"Fans of the Brontës’ novels will appreciate the lively portrayal of their creators, relatives, and friends in this informative, involving family biography." — Library Journal, Starred ReviewIn 1820, the Brontë family traveled to their new home on the edge of Haworth Moor. There, the Brontë sisters and their brother were given the freedom to explore and expand their imaginative minds, providing the inspiration needed to create literary masterpieces that would be enjoyed for generations to come.
In The Brontës of Haworth Moor: How the Three Daughters of a Country Parson Became the Most Revolutionary Novelists of Their Time, Diane Browning brings to life the world of the young Brontës. After the death of their mother at a young age followed by the loss of their two oldest sisters to tuberculosis, Charlotte, Emily, and Anne, along with their brother Branwell, discovered that play-acting, games, and writing brought a welcome distraction and joy into their lives. Browning captivatingly reveals how these activities, along with their life on the moor, their brief stints at boarding schools, and their experiences as teachers and governesses, greatly influenced their novels.
Though the Brontës’ lives included sorrow and heartbreak, the three sisters achieved their childhood dreams of publishing their writings to great acclaim, despite being unknown, unconnected, and unmarried women. The Brontës of Haworth Moor brings to light all that Charlotte, Emily, and Anne had to overcome to become celebrated authors whose works are still read over and over again almost 200 years later.
Diane Browning is an award-winning children’s book author and illustrator. She is a member of the Brontë Society and a long-time member of the Society of Children’s Book Writers and Illustrators. She lives in Pasadena, California.
Prologue: A Letter from London
Epilogue: Forever Known
About the Author
In the 1820s and 1830s, Charlotte, Branwell, Emily, and Anne Brontë were growing up in the village of Haworth, Yorkshire. Their father, who had liberal views on educating women, sometimes sent his daughters to boarding schools and sometimes taught them at home. The children entertained themselves with creative play, walking on the nearby moor, and writing stories. As adults, Charlotte, Emily, and Anne each found work as a teacher or governess (the only suitable jobs available to daughters of clergymen) before writing novels that were published under male pseudonyms. Meanwhile, Branwell struggled to find his place in the world. Browning focuses mainly on Charlotte, who outlived her siblings, and offers an intriguing, convincing portrayal of her strengths, her weaknesses, and her mindset. Readers intrigued by the Brontës’ lives will enjoy the book’s well-organized presentation of the challenges and tragedies each family member faced. Where unfounded or disproven rumors persist, Browning is determined to set the record straight. For illustrations, she provides handsome black-and white drawings of people mentioned within the text. The book concludes with an epilogue, extensive source notes, and a bibliography. Fans of the Brontës’ novels will appreciate the lively portrayal of their creators, relatives, and friends in this informative, involving family biography.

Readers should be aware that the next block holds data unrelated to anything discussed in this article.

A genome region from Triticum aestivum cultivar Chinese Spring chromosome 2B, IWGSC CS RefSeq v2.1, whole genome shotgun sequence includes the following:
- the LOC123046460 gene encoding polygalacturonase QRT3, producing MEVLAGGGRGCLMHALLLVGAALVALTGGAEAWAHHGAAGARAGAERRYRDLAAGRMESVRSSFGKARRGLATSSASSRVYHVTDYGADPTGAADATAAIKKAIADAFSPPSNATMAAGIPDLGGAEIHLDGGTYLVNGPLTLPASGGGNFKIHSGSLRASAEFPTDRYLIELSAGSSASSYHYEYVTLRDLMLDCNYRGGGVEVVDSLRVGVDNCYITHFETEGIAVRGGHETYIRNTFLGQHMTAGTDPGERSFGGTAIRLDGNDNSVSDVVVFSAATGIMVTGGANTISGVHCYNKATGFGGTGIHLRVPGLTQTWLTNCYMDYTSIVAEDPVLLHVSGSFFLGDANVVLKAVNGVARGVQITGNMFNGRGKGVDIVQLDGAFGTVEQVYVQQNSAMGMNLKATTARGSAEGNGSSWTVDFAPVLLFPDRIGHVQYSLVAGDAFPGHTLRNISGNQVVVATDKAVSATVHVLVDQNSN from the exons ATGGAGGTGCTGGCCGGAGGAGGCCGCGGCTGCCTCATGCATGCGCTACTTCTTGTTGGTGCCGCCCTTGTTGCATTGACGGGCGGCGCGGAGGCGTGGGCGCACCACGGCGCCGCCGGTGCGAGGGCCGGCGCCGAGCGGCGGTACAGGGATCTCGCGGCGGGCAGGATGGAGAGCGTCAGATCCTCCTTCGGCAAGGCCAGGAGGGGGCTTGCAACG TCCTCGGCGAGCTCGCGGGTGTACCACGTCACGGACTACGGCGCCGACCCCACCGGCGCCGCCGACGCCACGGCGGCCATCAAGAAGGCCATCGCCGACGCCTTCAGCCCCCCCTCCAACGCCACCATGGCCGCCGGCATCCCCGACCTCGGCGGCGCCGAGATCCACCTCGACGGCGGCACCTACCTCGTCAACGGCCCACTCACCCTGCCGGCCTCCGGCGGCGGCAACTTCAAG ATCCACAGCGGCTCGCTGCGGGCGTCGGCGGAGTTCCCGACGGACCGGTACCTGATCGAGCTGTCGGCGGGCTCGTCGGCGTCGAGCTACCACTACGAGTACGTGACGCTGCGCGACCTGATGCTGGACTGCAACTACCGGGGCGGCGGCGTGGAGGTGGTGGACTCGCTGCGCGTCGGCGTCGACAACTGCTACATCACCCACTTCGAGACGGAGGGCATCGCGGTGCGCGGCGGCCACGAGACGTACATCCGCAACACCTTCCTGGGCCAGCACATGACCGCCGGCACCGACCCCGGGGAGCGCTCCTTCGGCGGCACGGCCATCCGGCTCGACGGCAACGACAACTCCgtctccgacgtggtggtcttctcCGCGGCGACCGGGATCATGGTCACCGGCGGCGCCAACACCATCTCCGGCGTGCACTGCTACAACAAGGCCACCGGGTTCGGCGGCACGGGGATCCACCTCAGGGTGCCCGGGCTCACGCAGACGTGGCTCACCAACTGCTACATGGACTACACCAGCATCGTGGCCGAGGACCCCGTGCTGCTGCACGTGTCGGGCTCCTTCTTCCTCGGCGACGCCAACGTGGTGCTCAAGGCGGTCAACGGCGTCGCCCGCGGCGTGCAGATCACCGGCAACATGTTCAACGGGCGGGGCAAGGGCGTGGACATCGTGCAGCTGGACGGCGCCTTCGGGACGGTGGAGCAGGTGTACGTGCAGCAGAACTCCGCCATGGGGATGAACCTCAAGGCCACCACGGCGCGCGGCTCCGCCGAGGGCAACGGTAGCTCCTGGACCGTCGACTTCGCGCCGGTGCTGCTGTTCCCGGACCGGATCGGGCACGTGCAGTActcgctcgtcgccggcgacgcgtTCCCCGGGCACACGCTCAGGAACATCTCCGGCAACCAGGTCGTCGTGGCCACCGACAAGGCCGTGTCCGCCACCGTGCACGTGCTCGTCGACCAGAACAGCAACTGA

Drawing on primary and secondary source material, this well-researched collective biography delves into the Brontë siblings’ day-to-day lives in the parsonage of Haworth and explores their later achievements. The six Brontë children—Maria, Elizabeth, Charlotte, Branwell, Emily, and Anne—weren’t permitted to play with the local children but found solace and companionship with each other, playing, writing, and taking long walks on the moors. The children’s educated and literary mother may have influenced their curate father, who came to support education for his daughters. But a disastrous foray in a harsh boarding school tragically led to the tuberculosis deaths of Maria, 11, and Elizabeth, 10, just a few years after the loss of their mother. Writing sustained the surviving siblings. Branwell and Charlotte, always close, continued to create their imaginary world, Angria; Anne and Emily had their own saga. Readers are shown how their insular yet creative childhoods set the tone for the sisters’ classics, Jane Eyre, Wuthering Heights, and Agnes Grey. Browning also introduces novelist Elizabeth Gaskell, explaining how her 1870 biography of Charlotte has been the source of many misconceptions about the family. This work presents a nuanced story of an extremely close-knit family, both supportive of and sometimes at odds with each other, often happy, but just as often suffering from grief, anxiety, and depression. Thorough, nuanced, and well researched.
Diane Browning has written for young adult readers an engaging and informative biography of the four Brontë siblings who survived early childhood (Charlotte, Branwell, Emily, and Anne). Whether or not they are already fans of Jane Eyre or Wuthering Heights, young readers will find here a good story about interesting people whose world, experiences, dreams, feelings, friendships, and loves they will come not only to understand but also to care about.
No matter how much you have read about the amazing Brontë family’s lives and writings, this biography offers particular information on the childhood creativity of Charlotte, Emily, Anne, and Branwell, and the significant influence on their work given by their father, Reverend Patrick Brontë. Diane Browning has brought together these wonderful details to put some final touches on the story of this remarkable, creative family, suitable for young adults and adults alike. These details—including information about the numerous tiny books the children created, as well as their artwork, hair styles and clothing—show a path that led to their future novels, including Jane Eyre, Wuthering Heights, and The Tenant of Wildfell Hall.